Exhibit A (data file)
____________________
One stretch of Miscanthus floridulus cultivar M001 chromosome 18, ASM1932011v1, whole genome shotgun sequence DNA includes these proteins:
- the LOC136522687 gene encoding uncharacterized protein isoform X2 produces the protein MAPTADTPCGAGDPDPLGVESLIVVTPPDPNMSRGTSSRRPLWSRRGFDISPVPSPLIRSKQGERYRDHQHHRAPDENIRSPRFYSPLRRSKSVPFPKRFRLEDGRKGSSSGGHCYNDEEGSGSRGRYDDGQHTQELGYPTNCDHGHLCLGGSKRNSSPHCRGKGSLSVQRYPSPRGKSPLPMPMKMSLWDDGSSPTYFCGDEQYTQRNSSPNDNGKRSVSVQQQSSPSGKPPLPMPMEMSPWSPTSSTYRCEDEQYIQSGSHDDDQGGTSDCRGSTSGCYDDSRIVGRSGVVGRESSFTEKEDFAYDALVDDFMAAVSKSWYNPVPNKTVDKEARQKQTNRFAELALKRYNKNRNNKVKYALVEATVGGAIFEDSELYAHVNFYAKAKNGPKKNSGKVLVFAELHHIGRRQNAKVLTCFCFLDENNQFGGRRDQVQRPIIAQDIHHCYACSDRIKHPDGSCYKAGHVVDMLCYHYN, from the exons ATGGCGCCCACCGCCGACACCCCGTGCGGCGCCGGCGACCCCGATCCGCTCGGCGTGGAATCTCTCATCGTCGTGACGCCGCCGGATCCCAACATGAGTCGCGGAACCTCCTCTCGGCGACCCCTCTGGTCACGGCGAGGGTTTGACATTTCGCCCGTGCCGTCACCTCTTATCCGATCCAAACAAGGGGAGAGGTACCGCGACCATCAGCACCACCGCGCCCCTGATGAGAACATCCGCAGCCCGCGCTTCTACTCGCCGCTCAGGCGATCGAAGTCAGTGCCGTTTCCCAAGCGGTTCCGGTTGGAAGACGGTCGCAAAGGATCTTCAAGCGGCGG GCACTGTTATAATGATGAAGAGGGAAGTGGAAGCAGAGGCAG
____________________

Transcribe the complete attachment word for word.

One stretch of Miscanthus floridulus cultivar M001 chromosome 18, ASM1932011v1, whole genome shotgun sequence DNA includes these proteins:
- the LOC136522687 gene encoding uncharacterized protein isoform X2 produces the protein MAPTADTPCGAGDPDPLGVESLIVVTPPDPNMSRGTSSRRPLWSRRGFDISPVPSPLIRSKQGERYRDHQHHRAPDENIRSPRFYSPLRRSKSVPFPKRFRLEDGRKGSSSGGHCYNDEEGSGSRGRYDDGQHTQELGYPTNCDHGHLCLGGSKRNSSPHCRGKGSLSVQRYPSPRGKSPLPMPMKMSLWDDGSSPTYFCGDEQYTQRNSSPNDNGKRSVSVQQQSSPSGKPPLPMPMEMSPWSPTSSTYRCEDEQYIQSGSHDDDQGGTSDCRGSTSGCYDDSRIVGRSGVVGRESSFTEKEDFAYDALVDDFMAAVSKSWYNPVPNKTVDKEARQKQTNRFAELALKRYNKNRNNKVKYALVEATVGGAIFEDSELYAHVNFYAKAKNGPKKNSGKVLVFAELHHIGRRQNAKVLTCFCFLDENNQFGGRRDQVQRPIIAQDIHHCYACSDRIKHPDGSCYKAGHVVDMLCYHYN, from the exons ATGGCGCCCACCGCCGACACCCCGTGCGGCGCCGGCGACCCCGATCCGCTCGGCGTGGAATCTCTCATCGTCGTGACGCCGCCGGATCCCAACATGAGTCGCGGAACCTCCTCTCGGCGACCCCTCTGGTCACGGCGAGGGTTTGACATTTCGCCCGTGCCGTCACCTCTTATCCGATCCAAACAAGGGGAGAGGTACCGCGACCATCAGCACCACCGCGCCCCTGATGAGAACATCCGCAGCCCGCGCTTCTACTCGCCGCTCAGGCGATCGAAGTCAGTGCCGTTTCCCAAGCGGTTCCGGTTGGAAGACGGTCGCAAAGGATCTTCAAGCGGCGG GCACTGTTATAATGATGAAGAGGGAAGTGGAAGCAGAGGCAG